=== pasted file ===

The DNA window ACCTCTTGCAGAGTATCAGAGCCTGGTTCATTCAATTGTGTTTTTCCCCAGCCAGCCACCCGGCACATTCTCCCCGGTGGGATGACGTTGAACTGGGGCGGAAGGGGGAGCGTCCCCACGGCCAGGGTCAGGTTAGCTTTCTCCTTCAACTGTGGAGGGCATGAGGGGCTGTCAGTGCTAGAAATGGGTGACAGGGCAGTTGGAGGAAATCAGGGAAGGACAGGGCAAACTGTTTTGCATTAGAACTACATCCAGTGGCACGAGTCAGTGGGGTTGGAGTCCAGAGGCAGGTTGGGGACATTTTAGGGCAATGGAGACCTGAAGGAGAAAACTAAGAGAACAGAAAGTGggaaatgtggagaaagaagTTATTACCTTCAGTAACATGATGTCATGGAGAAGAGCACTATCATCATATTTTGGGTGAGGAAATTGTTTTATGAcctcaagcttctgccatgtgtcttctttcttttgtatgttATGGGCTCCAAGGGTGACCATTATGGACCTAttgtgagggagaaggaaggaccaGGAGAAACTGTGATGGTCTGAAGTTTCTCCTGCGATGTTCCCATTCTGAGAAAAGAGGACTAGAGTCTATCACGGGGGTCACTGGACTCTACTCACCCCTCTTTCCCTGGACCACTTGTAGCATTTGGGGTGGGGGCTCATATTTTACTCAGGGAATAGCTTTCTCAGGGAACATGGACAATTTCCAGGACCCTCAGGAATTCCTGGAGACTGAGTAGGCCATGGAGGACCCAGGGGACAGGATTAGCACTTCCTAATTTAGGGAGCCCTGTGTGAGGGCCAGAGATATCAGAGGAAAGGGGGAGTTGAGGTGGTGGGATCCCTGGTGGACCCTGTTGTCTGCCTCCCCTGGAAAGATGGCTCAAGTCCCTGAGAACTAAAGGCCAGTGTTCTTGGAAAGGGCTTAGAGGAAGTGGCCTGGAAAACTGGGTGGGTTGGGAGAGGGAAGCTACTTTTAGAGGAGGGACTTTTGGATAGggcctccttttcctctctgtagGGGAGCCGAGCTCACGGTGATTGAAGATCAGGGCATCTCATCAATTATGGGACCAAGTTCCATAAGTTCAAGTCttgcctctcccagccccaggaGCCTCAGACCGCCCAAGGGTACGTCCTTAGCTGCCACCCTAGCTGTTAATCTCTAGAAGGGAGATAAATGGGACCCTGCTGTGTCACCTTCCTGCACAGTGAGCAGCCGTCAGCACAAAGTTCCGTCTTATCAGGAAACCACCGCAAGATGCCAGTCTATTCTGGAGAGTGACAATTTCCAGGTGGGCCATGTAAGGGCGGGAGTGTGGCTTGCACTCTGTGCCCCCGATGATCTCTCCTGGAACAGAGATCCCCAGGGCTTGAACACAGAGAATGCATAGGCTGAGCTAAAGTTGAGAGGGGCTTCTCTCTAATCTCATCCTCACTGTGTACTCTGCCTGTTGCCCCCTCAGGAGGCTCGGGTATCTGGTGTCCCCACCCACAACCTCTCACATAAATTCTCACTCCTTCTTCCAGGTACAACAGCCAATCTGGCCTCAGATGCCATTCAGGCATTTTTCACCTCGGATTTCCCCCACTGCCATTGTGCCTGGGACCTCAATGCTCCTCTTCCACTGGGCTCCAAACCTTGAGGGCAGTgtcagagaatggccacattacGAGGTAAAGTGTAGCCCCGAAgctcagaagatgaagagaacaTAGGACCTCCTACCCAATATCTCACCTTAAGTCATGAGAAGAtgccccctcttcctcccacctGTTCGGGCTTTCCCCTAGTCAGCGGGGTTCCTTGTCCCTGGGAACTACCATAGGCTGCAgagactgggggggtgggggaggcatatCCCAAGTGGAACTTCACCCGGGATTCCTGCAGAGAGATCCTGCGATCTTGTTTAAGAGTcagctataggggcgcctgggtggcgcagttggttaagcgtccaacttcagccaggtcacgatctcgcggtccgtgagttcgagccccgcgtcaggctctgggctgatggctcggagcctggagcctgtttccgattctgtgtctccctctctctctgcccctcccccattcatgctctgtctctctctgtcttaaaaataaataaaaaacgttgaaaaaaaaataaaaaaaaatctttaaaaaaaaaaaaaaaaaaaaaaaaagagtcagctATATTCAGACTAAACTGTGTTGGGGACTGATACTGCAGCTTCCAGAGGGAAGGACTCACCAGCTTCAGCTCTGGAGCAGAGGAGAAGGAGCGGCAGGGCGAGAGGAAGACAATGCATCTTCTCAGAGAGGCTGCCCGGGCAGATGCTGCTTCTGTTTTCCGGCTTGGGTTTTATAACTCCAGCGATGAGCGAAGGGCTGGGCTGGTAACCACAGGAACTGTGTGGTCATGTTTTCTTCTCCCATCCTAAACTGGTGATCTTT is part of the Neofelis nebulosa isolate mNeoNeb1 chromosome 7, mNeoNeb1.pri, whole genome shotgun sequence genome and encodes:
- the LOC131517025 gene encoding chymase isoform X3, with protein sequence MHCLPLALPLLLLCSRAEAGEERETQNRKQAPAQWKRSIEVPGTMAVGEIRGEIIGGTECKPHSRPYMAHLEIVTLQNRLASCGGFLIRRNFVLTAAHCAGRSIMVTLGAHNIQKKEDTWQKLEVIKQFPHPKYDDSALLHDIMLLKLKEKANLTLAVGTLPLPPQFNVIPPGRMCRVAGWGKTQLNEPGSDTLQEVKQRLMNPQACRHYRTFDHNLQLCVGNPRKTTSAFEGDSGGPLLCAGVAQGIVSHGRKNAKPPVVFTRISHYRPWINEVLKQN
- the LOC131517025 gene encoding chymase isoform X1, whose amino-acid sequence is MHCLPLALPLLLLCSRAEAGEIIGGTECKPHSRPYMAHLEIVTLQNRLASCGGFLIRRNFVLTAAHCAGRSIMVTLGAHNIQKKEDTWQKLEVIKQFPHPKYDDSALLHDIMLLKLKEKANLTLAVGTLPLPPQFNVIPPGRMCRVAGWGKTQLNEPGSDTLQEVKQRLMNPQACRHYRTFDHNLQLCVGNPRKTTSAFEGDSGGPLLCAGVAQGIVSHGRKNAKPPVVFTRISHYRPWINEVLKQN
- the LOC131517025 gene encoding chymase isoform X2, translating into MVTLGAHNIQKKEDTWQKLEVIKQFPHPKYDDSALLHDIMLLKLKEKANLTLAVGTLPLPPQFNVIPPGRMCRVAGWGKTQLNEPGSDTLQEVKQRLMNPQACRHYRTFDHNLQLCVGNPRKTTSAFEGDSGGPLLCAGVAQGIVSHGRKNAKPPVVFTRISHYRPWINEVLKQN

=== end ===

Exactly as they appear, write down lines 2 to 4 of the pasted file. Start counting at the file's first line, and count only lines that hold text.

- the LOC131517025 gene encoding chymase isoform X3, with protein sequence MHCLPLALPLLLLCSRAEAGEERETQNRKQAPAQWKRSIEVPGTMAVGEIRGEIIGGTECKPHSRPYMAHLEIVTLQNRLASCGGFLIRRNFVLTAAHCAGRSIMVTLGAHNIQKKEDTWQKLEVIKQFPHPKYDDSALLHDIMLLKLKEKANLTLAVGTLPLPPQFNVIPPGRMCRVAGWGKTQLNEPGSDTLQEVKQRLMNPQACRHYRTFDHNLQLCVGNPRKTTSAFEGDSGGPLLCAGVAQGIVSHGRKNAKPPVVFTRISHYRPWINEVLKQN
- the LOC131517025 gene encoding chymase isoform X1, whose amino-acid sequence is MHCLPLALPLLLLCSRAEAGEIIGGTECKPHSRPYMAHLEIVTLQNRLASCGGFLIRRNFVLTAAHCAGRSIMVTLGAHNIQKKEDTWQKLEVIKQFPHPKYDDSALLHDIMLLKLKEKANLTLAVGTLPLPPQFNVIPPGRMCRVAGWGKTQLNEPGSDTLQEVKQRLMNPQACRHYRTFDHNLQLCVGNPRKTTSAFEGDSGGPLLCAGVAQGIVSHGRKNAKPPVVFTRISHYRPWINEVLKQN
- the LOC131517025 gene encoding chymase isoform X2, translating into MVTLGAHNIQKKEDTWQKLEVIKQFPHPKYDDSALLHDIMLLKLKEKANLTLAVGTLPLPPQFNVIPPGRMCRVAGWGKTQLNEPGSDTLQEVKQRLMNPQACRHYRTFDHNLQLCVGNPRKTTSAFEGDSGGPLLCAGVAQGIVSHGRKNAKPPVVFTRISHYRPWINEVLKQN